Skip to content

Judicial Watch • Judicial Watch Sues Internal Revenue Service for Records about IRS Monitoring of Churches

Judicial Watch Sues Internal Revenue Service for Records about IRS Monitoring of Churches

Judicial Watch Sues Internal Revenue Service for Records about IRS Monitoring of Churches

NOVEMBER 24, 2014

July lawsuit settlement with atheist group, IRS admits monitoring churches for allegedly illegal political activity

(Washington, DC) – Judicial Watch announced today that on November 6, 2014, it filed a Freedom of Information (FOIA) lawsuit against the Internal Revenue Service (IRS) seeking “any and all records” relating to the agency’s “monitoring of churches and other tax exempt religious organizations” for alleged political activity. The lawsuit also seeks communications between the IRS and the Freedom from Religion Foundation (FFRF) concerning such alleged political activities. The suit was filed in the U.S. District Court for the District of Columbia (Judicial Watch v. Internal Revenue Service (No. 1:14-cv-01872).

In 2012, the FFRF filed a lawsuit alleging that the IRS had routinely ignored its complaints about churches promoting political candidates, issues or proposed legislation. In July 2014, the IRS announced that, according to the terms of an agreement reached with the FFRF, it had been monitoring churches and other houses of worship for electioneering and other political activity.  According to June 27, 2014, IRS letter to the Justice Department, the IRS has targeted 99 churches it said merited “high priority examination” for allegedly illegal electioneering activities.  This church-targeting was determined by an IRS “Political Activities Referral Committee.”

The Judicial Watch lawsuit, filed after the IRS failed to respond to an August 4, 2014, FOIA request, seeks the following:

  • Any and all records concerning, regarding, or related to communication between the IRS and the Freedom from Religion Foundation (FFRF) on the promotion of political issues, legislation and candidates by churches and other tax exempt religious organizations; and
  • Any and all records concerning, regarding, or related to IRS monitoring of churches and other tax-exempt religious organizations to ensure that such organizations are not engaging in the promotion of political issues, legislation and candidates.

The Wisconsin-based FFRF, which describes itself as “an effective state/church watchdog and voice for … atheism, agnosticism, skepticism,” trumpets the IRS agreement as an “IRS Victory!” on its website homepage. Another victory touted on the atheist group’s homepage is a purported success entitled, “FFRF erases bible quotes from Mo. school’s whiteboard.”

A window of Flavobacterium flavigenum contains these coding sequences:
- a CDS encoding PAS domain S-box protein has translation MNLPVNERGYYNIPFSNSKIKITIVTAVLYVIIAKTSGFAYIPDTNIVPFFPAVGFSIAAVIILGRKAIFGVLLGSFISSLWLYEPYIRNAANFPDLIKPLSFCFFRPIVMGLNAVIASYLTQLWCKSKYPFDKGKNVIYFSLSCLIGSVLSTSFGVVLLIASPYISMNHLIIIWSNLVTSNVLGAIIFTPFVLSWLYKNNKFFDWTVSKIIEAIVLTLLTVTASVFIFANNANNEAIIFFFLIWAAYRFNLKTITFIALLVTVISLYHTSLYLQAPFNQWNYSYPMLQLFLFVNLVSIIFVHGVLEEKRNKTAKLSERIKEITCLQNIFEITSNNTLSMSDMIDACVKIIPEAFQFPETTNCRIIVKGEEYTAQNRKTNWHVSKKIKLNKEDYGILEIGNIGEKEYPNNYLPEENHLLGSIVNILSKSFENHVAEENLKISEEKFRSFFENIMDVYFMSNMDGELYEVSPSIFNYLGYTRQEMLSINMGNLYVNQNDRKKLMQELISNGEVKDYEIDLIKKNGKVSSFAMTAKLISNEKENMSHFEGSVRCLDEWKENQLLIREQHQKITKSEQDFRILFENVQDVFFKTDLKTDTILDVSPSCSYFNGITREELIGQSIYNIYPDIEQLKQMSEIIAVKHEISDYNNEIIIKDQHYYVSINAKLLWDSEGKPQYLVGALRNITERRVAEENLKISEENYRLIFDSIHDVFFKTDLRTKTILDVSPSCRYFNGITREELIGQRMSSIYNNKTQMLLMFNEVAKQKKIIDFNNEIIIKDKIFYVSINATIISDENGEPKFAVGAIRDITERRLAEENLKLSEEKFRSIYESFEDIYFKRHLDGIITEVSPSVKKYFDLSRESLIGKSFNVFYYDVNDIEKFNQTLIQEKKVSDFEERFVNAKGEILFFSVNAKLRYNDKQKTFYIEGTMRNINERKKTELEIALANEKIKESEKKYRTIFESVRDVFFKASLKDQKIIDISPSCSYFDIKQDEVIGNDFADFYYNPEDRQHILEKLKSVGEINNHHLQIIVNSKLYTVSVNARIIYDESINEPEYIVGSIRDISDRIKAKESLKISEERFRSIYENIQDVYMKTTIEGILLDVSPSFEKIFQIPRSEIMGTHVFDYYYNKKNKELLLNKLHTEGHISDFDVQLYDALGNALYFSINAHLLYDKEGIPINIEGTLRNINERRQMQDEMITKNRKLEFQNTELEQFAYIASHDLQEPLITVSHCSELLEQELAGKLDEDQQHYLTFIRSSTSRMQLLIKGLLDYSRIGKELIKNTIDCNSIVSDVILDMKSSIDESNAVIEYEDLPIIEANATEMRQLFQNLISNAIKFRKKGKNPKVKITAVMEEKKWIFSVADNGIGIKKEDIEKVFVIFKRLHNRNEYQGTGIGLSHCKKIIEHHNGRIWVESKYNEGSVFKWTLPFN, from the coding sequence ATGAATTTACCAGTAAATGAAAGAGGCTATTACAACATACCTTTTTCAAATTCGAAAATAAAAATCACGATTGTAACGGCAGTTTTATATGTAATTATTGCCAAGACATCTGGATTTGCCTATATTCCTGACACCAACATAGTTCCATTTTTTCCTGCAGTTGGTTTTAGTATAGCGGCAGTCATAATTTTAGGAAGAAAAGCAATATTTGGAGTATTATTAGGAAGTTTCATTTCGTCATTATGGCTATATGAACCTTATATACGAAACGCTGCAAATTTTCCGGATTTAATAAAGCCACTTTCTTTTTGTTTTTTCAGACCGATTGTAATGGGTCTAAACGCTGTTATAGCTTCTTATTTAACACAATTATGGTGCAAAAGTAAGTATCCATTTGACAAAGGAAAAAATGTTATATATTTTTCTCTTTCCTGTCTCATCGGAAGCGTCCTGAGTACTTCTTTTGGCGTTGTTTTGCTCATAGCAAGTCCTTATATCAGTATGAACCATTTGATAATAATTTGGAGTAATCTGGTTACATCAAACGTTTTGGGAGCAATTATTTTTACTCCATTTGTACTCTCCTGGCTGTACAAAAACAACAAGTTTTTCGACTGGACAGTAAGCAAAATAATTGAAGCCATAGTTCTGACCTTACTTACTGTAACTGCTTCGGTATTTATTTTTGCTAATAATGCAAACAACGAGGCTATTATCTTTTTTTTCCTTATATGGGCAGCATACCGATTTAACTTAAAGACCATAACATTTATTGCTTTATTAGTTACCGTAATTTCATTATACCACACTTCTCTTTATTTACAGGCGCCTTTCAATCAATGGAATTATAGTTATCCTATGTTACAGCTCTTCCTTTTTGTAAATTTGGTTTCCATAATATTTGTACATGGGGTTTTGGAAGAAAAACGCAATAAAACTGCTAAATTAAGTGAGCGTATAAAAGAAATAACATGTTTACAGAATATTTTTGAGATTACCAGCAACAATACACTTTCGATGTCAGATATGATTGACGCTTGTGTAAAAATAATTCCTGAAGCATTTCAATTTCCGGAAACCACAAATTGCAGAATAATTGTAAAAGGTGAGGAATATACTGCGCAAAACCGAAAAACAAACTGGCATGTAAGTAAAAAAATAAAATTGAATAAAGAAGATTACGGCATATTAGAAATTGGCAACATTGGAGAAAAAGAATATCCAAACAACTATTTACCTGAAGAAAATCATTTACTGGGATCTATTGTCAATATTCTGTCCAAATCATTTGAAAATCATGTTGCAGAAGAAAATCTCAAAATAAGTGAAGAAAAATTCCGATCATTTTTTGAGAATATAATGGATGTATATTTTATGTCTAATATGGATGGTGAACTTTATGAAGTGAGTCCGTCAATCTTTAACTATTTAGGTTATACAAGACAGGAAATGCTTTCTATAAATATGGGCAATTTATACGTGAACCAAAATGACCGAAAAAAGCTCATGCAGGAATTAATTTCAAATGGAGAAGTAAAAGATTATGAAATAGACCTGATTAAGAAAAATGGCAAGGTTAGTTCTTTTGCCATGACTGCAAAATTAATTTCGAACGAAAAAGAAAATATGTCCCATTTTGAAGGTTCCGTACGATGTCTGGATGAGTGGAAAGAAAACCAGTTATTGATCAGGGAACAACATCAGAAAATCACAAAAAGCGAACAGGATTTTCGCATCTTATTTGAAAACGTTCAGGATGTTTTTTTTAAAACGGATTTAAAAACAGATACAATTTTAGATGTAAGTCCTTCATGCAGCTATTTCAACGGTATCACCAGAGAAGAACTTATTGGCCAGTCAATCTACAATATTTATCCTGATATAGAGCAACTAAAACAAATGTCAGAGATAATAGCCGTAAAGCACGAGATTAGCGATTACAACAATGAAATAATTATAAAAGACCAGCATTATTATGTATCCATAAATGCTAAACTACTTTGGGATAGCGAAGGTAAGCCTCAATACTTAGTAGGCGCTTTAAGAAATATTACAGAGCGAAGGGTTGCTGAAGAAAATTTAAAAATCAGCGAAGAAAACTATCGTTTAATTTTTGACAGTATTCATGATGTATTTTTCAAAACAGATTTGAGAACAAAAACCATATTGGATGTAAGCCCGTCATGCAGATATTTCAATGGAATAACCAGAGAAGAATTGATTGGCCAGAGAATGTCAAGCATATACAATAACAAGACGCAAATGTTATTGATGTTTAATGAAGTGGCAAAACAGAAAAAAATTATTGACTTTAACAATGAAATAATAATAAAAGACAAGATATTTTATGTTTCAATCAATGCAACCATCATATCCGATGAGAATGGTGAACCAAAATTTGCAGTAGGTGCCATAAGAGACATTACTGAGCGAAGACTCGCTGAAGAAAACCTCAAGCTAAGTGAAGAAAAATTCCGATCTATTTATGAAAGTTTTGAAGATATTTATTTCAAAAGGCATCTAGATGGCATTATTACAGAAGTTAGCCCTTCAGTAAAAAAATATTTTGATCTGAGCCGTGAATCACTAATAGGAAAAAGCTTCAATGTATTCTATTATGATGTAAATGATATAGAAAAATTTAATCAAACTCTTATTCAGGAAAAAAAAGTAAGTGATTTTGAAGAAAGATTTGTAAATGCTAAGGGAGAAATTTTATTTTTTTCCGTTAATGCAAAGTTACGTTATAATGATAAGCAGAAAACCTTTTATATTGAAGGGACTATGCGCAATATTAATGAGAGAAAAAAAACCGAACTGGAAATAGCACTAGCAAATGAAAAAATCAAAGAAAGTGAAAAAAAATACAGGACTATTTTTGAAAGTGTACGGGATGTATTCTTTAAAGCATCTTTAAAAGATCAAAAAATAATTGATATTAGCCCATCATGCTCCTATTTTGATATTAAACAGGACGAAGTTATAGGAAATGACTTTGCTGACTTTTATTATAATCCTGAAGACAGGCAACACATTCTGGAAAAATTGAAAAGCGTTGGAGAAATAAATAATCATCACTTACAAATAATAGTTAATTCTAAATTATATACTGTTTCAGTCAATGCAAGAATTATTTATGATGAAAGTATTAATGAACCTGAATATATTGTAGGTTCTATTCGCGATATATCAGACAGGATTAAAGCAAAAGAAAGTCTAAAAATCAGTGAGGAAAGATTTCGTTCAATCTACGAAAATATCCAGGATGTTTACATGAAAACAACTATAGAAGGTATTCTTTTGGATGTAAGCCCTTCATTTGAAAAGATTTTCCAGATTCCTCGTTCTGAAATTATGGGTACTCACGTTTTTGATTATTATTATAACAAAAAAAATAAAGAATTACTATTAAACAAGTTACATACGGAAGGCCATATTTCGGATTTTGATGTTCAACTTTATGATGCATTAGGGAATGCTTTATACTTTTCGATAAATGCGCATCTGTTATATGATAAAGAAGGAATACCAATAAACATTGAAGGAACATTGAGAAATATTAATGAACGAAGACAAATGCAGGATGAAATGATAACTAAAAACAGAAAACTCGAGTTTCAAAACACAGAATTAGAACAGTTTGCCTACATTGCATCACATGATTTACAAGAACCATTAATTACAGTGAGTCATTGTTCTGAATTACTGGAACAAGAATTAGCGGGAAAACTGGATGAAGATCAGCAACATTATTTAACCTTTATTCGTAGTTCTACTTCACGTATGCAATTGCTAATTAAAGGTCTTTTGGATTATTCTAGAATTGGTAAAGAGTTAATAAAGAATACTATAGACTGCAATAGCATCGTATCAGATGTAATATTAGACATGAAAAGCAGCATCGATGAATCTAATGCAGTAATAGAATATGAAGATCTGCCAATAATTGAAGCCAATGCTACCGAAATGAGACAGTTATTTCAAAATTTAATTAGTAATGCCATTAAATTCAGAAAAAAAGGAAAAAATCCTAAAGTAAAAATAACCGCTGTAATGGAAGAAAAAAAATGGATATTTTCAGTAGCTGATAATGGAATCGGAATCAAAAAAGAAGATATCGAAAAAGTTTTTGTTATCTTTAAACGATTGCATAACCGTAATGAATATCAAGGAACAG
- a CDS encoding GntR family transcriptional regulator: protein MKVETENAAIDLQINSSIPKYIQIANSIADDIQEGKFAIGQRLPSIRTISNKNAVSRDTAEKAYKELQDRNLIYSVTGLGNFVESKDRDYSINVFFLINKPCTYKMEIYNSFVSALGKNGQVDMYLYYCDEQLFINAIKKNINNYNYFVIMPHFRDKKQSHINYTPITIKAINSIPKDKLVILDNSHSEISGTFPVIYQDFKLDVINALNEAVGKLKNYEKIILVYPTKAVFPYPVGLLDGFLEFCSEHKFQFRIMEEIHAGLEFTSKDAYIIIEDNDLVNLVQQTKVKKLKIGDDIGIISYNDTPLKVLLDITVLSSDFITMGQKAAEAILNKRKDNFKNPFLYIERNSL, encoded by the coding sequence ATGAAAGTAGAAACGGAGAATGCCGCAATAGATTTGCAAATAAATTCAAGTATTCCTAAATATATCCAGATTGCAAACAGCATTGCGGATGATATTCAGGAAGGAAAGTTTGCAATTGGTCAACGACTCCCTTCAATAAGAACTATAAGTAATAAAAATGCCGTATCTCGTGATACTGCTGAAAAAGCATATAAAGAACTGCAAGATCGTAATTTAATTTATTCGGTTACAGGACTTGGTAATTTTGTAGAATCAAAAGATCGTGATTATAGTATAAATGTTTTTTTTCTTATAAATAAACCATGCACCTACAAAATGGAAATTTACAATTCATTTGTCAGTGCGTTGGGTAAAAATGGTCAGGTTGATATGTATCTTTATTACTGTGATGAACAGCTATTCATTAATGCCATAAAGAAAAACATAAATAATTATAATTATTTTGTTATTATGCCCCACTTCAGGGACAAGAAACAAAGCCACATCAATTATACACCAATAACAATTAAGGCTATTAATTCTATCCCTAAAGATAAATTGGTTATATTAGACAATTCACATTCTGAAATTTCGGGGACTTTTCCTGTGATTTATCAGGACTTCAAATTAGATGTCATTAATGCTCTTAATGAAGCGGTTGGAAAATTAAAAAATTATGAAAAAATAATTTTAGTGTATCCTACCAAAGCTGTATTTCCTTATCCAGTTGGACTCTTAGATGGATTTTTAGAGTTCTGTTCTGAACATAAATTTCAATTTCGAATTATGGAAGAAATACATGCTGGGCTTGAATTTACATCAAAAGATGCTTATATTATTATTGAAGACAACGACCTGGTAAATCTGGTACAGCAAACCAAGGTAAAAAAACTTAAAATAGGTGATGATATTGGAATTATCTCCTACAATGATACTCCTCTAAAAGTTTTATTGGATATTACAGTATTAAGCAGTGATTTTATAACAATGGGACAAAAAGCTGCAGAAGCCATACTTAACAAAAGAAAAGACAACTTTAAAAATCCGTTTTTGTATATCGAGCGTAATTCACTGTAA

In its 2012 complaint, FFRF alleged that 1,500 clergy members violated electioneering restrictions on Sunday, October 7, 2012.  The atheist group has specifically cited church teachings against abortion and same-sex marriage as being in violation of the law. It also cited what it termed “blatantly political” full-page ads running in the three Sundays leading up to the presidential elections by the Billy Graham Evangelical Association.  But the FFRF abruptly dismissed its IRS lawsuit after a church, represented by the Becket Fund for Religious Liberty, intervened in the lawsuit to challenge the IRS’s alleged authority to “revoke a house of worship’s tax-exempt status, and levy fines against churches and individual leaders, when religious leaders are deemed to say things that the IRS does not allow.”  Alliance Defending Freedom and other religious rights organizations have challenged directly the notion that the federal government can restrict the speech of pastors.

“As expressed by the First Amendment, Americans have the God-given right to both express their religious views and to engage in the political process,” said Judicial Watch President Tom Fitton. “It is troubling that the IRS seems set to rely on a group of atheists to point them toward churches that might have criticized politicians.  And it is even more disturbing that the IRS would violate federal law, The Freedom of Information Act, in order to keep secret its monitoring of Americans praying together in church.  To be clear, the very IRS that abused Tea Partiers for Obama’s election now purports to be able to ‘audit’ houses of worship in order to protect politicians from criticism. I am sure the Obama administration is more than happy to use the excuse of a lawsuit by a leftist group to use the IRS to punish churches that oppose Obama’s war on religious freedom.”


Read more about